Kidney stones affect millions of Americans and the prevalence is increasing. Recent literature suggests that the prevalence of stones in the U.S. is 8.8%, with a higher incidence in obese and diabetic patients (Eur Urol 2012; 62:160-5). In the setting of sepsis and ureteral obstruction, urgent decompression is mandatory (J Urol 2013; 189:946-51).
The traditional imaging gold standard to assess for nephrolithiasis is a non-contrast CT scan of the abdomen and pelvis. Verification of an obstructing stone generally requires a dilated ureter leading to an obstructing hyperdense calcification. Confirmation that the calcification lies within the ureter is rarely performed since contrast material would obscure the location of the stone. As a stent is placed care should be taken to visualize the stone, but a small stone can often be missed.
In this particular case, although the patient did have hydroureteronephrosis, the dilated structure containing a calcification turned out to be the dilated appendix. In hindsight, the patient’s right-sided hydronephrosis extended from the mid-ureter at the expected level of the appendix up to the kidney. We believe that the hydronephrosis was secondary to local inflammation from the patient’s underlying perforated appendicitis. As a consequence, while the ureteral stent resolved the patient’s hydronephrosis, it did not address the underlying pathology.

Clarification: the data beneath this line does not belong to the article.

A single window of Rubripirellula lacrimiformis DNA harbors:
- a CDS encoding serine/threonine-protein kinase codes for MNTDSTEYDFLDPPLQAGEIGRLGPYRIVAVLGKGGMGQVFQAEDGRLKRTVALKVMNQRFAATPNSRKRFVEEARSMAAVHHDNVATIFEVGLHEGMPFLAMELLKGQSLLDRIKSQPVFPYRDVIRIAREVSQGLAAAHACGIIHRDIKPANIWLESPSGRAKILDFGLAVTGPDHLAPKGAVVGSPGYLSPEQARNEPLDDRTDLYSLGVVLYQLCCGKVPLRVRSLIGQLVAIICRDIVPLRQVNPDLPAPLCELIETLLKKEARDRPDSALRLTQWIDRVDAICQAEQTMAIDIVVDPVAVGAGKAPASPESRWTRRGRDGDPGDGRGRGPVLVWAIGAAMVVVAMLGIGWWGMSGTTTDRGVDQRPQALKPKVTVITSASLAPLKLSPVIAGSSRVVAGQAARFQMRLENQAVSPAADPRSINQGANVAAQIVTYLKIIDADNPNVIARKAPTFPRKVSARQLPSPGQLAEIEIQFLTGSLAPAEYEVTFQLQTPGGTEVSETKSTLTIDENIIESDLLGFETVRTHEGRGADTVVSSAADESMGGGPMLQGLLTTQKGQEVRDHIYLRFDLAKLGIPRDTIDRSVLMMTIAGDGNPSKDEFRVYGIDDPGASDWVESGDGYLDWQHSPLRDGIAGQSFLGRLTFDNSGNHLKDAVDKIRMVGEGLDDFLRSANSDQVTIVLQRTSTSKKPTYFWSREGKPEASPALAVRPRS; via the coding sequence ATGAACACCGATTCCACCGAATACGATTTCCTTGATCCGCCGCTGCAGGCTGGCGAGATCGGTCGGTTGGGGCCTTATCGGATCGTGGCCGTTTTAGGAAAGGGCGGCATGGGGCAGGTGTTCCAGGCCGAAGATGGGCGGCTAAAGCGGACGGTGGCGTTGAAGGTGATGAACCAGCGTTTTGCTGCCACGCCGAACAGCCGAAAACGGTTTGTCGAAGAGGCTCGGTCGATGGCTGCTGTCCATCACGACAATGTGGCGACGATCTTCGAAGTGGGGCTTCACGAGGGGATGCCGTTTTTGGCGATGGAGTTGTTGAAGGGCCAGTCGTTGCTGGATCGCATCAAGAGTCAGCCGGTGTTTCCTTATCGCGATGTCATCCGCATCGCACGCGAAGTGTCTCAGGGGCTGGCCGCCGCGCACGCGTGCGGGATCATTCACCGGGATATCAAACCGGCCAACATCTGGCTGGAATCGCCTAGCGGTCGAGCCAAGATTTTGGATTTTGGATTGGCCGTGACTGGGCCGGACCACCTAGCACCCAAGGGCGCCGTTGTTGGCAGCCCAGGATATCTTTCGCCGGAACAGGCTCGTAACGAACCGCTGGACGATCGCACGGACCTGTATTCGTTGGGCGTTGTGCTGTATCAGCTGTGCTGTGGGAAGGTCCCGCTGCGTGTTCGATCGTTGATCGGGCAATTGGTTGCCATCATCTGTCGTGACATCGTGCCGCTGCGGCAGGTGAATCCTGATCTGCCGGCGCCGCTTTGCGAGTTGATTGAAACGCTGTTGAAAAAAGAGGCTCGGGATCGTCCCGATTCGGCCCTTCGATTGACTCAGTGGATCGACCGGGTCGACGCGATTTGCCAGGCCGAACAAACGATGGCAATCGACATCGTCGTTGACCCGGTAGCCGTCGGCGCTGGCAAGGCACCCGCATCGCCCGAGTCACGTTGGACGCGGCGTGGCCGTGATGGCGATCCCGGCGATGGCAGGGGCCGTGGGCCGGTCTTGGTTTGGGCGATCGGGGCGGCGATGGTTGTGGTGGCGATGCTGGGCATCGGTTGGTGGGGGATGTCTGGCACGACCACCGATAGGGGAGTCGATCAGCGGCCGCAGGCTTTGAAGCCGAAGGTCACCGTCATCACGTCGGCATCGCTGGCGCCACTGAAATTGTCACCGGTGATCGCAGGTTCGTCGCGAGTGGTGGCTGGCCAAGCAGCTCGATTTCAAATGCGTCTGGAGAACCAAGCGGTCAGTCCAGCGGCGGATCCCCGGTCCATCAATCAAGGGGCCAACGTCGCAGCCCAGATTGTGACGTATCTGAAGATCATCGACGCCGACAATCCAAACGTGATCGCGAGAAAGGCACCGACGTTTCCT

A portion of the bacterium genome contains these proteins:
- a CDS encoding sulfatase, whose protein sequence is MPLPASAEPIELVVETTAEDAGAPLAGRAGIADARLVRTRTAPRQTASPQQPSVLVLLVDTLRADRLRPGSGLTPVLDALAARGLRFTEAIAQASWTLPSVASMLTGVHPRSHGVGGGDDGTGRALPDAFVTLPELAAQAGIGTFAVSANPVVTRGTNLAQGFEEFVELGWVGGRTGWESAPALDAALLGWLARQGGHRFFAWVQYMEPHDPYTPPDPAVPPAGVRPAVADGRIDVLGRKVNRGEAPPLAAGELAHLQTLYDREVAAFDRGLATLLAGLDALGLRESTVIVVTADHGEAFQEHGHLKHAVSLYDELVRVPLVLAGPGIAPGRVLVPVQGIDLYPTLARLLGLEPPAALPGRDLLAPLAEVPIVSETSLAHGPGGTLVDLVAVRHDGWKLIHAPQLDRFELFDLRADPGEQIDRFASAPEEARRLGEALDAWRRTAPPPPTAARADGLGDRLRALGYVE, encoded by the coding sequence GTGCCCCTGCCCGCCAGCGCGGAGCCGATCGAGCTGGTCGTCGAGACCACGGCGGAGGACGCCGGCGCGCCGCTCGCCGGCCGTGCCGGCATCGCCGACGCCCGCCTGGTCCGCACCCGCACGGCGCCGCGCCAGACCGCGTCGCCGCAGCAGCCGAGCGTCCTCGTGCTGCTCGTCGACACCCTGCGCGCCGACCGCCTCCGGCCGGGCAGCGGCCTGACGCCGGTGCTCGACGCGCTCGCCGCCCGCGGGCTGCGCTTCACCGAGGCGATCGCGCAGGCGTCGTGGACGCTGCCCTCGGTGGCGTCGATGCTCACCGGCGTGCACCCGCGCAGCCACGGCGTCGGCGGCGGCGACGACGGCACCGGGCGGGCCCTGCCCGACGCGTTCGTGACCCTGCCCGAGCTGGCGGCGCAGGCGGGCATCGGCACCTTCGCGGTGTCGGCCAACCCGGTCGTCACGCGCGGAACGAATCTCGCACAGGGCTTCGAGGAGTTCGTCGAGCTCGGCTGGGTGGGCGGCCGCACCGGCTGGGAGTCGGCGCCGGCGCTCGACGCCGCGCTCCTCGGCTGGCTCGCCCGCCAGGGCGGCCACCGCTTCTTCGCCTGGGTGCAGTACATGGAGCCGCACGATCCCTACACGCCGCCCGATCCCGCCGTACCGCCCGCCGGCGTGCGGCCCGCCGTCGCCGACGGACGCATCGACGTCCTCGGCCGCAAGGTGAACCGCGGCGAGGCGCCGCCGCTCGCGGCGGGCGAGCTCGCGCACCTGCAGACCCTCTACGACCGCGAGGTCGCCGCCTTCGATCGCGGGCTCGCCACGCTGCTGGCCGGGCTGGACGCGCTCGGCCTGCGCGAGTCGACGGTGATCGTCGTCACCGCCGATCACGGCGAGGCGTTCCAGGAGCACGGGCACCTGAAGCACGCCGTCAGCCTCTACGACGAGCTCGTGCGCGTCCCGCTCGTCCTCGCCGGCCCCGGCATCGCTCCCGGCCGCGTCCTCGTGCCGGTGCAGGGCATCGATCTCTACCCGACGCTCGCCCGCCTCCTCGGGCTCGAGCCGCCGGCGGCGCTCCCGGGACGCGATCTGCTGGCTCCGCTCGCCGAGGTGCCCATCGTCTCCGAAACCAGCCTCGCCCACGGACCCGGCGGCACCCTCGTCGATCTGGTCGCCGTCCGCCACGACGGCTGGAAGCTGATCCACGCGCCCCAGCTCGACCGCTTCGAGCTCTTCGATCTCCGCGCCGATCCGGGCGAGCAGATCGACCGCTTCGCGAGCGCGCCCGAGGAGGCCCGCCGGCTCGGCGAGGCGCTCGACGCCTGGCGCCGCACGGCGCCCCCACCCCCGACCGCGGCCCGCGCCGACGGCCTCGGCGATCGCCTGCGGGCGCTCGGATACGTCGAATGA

Reassessing the patient was the correct decision. A follow-up CT was warranted for several reasons. First, the patient’s leukocytosis had worsened, suggesting that whatever abscess was present was inadequately drained. Second, a close review of the initial CT shows prompt symmetric pyelograms suggesting minimal obstruction on the right side, which is inconsistent with the working diagnosis of an obstructing ureteral stone. A follow-up CT identified the true diagnosis of acute appendicitis with an accompanying appendicolith masquerading as a ureteral stone.
While flank or abdominal pain associated with hydronephrosis on imaging in conjunction with signs of sepsis should trigger concern for an obstructing calculus, other pathology can present with similar signs and symptoms. Clinicians must keep a critical and discerning eye and an open mind to ensure an accurate diagnosis.
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